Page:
$12 Meat Theft Can Create Sex Offender Registration Requirement

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By Patrick L. Gregory

An Illinois law subjecting sex offenders to lifetime registration requirements if they commit any felony after 2011 doesn’t violate the U.S. Constitution, the U.S. Court of Appeals for the Seventh Circuit held Jan. 17.

Anthony Johnson was convicted of rape in 1983, and received a felony conviction for stealing $12 worth of meat in 2013, the court said in a decision by District Judge Robert L. Miller Jr. Miller sat by designation from the U.S. District Court for the Northern District of Indiana.

Because of the theft conviction, Johnson is required “to register for life” under Illinois’s Sex Offender Registration Act, the court said.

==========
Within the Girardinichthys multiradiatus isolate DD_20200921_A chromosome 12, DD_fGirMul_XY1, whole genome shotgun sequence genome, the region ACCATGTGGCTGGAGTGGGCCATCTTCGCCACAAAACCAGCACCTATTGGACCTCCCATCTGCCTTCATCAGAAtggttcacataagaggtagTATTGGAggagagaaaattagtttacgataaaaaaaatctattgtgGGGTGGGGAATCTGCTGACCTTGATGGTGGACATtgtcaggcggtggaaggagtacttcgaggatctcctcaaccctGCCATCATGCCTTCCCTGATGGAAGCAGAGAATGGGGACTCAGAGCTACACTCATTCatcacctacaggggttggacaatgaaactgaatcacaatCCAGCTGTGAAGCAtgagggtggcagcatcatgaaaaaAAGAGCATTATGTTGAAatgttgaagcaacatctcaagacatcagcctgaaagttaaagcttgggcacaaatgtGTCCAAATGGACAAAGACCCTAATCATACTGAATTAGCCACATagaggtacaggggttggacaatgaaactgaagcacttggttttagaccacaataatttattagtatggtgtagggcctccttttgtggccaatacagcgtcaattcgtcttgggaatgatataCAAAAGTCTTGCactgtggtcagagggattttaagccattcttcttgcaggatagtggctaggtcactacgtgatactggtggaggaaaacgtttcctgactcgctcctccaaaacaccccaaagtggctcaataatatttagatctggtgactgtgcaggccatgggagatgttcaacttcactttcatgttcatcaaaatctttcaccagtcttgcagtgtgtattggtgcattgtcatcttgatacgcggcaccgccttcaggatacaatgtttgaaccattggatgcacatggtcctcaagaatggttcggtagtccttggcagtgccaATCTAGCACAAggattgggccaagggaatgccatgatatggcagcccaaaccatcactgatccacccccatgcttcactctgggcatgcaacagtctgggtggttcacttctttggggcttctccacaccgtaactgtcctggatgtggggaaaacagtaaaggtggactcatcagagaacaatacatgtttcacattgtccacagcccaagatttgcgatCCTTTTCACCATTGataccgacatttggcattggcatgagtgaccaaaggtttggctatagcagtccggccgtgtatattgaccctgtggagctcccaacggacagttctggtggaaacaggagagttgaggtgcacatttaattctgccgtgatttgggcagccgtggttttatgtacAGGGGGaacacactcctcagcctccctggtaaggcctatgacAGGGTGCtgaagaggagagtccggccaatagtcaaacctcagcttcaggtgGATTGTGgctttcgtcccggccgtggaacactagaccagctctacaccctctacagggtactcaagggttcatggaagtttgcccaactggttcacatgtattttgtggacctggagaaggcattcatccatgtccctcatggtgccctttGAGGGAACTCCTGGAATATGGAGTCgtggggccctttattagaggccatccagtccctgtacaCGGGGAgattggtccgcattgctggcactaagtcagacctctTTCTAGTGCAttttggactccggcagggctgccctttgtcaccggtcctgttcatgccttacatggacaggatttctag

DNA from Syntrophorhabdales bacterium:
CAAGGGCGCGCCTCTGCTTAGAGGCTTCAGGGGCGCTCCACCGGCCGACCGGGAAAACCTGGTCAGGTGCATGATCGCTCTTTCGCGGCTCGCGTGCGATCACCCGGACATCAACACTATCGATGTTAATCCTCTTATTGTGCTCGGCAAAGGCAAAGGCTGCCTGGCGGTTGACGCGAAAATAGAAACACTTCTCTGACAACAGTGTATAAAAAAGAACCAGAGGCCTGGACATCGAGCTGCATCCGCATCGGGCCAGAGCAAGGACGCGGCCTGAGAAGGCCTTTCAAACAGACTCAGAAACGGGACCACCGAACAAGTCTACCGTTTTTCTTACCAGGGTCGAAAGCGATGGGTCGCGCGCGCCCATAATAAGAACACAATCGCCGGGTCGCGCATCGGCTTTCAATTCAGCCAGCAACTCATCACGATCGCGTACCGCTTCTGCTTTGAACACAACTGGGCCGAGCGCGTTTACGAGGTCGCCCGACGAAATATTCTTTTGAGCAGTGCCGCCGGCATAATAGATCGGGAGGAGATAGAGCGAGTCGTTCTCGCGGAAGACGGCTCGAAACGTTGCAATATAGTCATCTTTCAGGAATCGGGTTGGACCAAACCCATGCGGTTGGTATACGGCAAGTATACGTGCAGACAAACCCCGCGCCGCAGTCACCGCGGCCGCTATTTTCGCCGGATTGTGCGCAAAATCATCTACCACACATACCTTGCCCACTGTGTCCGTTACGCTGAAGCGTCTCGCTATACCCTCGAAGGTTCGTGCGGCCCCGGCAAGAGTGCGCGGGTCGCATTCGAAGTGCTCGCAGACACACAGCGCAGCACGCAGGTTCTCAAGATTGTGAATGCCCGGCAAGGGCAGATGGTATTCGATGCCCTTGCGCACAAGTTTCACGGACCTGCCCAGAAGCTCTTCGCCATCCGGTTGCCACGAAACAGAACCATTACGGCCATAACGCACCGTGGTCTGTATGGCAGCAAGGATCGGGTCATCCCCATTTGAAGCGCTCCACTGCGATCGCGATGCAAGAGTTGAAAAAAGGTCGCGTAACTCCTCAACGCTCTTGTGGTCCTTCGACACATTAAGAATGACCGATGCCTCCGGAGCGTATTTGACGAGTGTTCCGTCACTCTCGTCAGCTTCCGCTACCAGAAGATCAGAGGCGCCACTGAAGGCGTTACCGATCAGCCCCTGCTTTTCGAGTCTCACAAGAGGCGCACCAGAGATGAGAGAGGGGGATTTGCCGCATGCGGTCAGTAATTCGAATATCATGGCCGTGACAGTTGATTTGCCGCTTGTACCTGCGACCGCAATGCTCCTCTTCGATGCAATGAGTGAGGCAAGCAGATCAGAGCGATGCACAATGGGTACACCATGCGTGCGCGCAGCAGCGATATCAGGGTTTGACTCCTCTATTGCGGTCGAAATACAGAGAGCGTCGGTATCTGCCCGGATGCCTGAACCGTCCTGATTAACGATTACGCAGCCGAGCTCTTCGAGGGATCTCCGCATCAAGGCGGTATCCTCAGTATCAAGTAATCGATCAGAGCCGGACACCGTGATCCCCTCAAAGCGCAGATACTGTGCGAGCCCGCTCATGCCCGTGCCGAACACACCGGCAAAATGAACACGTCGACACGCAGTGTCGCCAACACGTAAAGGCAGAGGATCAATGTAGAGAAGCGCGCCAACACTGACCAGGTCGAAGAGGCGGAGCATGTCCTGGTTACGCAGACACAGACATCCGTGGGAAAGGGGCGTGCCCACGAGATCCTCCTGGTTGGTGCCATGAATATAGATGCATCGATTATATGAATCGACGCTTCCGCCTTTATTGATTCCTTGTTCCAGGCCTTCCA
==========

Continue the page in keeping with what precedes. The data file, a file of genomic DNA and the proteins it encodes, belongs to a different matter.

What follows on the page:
That requirement doesn’t violate the Constitution’s ex post facto clause, which says new laws can’t punish individuals for offenses that took place before their enactment, the court said.

It was “Johnson’s post-Act felony that caused today’s problems,” the court said.

His “prior criminal record simply increased the consequences of the 2013 conviction,” the court said.

Judges Daniel A. Manion and Michael S. Kanne joined the decision.

The federal public defender’s office represented Johnson.

The Illinois attorney general’s office represented the state.

The case is Johnson v. Madigan , 2018 BL 15605, 7th Cir., No. 16-3189, 1/17/18 .

To contact the reporter on this story: Patrick L. Gregory in Washington at pgregory@bloomberglaw.com

To contact the editor responsible for this story: C. Reilly Larson at rlarson@bloomberglaw.com

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